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Bold initiatives, direct tax rationalisation needed for Union Budget 2020

With  the industry witnessing stagnant growth and given the global challenges, the Central government should undertake structural and fiscal reforms in the upcoming Union Budget to steer India towards a $5 trillion economy.

Taxpayers expect the government to announce bold policy initiatives and further rationalise the direct tax structure that will leave more money in consumers’ hands. Moreover, Indian companies are required to pay 21.17 per cent Dividend Distribution Tax (DDT) on declaration of payment of dividends under the current tax regime.

This is a dual tax collected from the firm over and above the corporate income tax of 25.17 per cent (including surcharge and cess). Together, it works out to 41 per cent in case a firm announces 100 per cent dividend payment ratio. Hence, DDT may be abolished or may be substituted by TDS at a lower rate.

Likewise, government may consider increasing the minimum holding period requirement for qualifying as a longterm capital asset from the current one year to three years to ensure that funds remain in the system for a relatively longer time. Currently, capital gains tax stands at 10 per cent on sale of long-term (held for more than one year) listed equity shares and equity-oriented mutual funds if the gains exceeded Rs 1 lakh.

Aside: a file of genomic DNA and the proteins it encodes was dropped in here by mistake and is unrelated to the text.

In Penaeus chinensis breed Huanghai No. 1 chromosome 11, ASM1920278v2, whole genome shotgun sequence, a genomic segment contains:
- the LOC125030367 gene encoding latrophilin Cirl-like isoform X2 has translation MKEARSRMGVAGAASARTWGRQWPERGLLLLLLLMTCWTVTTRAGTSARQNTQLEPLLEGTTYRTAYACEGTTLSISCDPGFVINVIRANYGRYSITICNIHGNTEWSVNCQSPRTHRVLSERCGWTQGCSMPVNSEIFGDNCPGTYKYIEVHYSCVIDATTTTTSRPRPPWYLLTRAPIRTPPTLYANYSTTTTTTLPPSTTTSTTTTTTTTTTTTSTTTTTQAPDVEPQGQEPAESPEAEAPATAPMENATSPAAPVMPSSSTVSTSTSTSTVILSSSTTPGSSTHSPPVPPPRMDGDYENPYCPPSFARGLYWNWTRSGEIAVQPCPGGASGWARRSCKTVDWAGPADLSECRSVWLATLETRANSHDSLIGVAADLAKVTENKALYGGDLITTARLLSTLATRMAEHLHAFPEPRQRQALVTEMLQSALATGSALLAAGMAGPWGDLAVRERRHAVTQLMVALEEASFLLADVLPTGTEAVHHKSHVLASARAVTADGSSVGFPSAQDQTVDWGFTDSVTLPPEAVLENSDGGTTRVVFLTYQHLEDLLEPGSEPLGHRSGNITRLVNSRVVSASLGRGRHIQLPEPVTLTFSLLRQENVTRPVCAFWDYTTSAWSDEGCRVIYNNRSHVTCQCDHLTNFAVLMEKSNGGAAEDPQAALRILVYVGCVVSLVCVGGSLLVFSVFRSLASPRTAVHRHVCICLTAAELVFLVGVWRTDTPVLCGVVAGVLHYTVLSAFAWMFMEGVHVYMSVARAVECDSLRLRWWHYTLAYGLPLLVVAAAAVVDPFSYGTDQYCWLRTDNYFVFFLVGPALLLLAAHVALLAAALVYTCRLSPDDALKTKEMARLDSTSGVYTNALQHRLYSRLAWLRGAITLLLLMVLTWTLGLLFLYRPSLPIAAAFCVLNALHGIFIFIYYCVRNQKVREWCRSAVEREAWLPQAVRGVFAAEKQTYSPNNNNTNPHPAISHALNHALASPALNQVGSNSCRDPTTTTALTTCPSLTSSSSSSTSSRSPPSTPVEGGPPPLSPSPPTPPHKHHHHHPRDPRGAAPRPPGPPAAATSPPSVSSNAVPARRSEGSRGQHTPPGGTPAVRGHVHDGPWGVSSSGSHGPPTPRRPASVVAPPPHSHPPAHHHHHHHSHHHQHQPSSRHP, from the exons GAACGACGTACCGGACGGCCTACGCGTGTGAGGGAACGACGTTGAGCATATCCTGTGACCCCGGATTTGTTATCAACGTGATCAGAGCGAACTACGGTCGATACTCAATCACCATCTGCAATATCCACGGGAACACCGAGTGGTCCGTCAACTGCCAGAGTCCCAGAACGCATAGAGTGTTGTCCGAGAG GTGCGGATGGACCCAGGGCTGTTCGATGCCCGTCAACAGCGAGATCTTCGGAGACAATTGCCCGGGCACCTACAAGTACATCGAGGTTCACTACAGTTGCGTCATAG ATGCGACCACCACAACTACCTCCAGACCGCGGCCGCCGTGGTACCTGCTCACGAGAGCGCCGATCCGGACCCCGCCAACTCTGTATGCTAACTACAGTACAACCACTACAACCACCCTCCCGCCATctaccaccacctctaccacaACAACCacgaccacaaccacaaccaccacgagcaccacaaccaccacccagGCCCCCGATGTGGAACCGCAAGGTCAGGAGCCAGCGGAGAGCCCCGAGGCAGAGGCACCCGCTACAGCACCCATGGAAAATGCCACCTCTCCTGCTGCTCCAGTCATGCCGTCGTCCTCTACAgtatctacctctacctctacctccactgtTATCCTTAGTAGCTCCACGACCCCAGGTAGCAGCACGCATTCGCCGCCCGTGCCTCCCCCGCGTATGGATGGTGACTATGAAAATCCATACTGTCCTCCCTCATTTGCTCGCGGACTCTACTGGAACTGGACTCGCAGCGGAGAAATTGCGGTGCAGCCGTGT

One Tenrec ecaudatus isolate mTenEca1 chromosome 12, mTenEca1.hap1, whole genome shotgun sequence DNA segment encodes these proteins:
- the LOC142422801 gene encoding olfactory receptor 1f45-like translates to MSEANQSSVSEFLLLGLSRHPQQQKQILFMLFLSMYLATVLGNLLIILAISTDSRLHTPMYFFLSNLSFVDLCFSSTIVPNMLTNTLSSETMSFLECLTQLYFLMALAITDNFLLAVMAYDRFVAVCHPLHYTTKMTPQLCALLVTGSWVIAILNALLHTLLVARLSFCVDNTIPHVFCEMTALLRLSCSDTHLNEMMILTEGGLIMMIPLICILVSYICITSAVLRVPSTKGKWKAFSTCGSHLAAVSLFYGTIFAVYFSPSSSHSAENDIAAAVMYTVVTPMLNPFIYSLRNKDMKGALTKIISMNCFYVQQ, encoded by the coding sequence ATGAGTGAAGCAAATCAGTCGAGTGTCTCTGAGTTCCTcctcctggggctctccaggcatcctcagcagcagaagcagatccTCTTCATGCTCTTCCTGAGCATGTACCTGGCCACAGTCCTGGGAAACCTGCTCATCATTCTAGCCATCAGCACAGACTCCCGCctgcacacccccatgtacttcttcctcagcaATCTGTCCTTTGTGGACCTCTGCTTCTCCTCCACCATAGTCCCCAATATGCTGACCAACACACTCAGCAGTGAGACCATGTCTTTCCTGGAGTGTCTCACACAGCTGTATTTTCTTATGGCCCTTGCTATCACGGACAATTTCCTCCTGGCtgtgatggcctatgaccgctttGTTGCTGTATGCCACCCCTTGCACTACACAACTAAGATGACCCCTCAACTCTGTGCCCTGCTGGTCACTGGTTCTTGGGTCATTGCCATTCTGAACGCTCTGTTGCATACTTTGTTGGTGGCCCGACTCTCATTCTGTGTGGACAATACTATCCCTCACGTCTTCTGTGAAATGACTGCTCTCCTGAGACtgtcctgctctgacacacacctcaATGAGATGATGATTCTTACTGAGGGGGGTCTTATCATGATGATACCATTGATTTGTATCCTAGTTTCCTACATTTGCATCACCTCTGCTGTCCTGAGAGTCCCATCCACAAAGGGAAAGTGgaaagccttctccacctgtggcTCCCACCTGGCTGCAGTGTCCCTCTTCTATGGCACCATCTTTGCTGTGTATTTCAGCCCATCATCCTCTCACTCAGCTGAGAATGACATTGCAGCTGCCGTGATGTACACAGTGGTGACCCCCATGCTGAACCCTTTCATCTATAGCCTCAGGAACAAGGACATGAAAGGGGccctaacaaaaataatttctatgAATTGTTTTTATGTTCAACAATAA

Agriculture remains a significant contributor to GDP as well as a principal employment provider. So measures like inclusion of agri-warehousing under priority sector lending, subsidy schemes, availability of easy credit for farmers, and tax sops may be taken up.

Similarly, the SEZ benefit, which expires in March may be extended further to prop up Make in India initiative. Consumer appliances industry sought a waiver of import duty inputs used to make components locally and a stimulus package will be helpful.

Importantly, budget 2021 should provide incentives for manufactures to produce energy- efficient products such as refrigerators and air conditioners to increase adoption of sustainable appliances. As for housing, with the government’s goal for Housing for All by 2022, the affordable housing is expected to flourish next fiscal.

But, in line with market prices in metros, there’s a need for raising the limit of affordable housing to Rs 1 crore from the current Rs 45 lakh. Similar initiatives should also be taken in urban and semi urban areas to spur demand.

Meanwhile, of the total expenditure incurred by Centre, 85-90 per cent comprises revenue expenditure, and such high spending is often blamed for low income growth.

Hence, there’s a need for reasonable hike in the capital expenditure in the budget to boost growth. Lastly, Indian companies should be allowed to list overseas, which will provide additional funds for business expansion.

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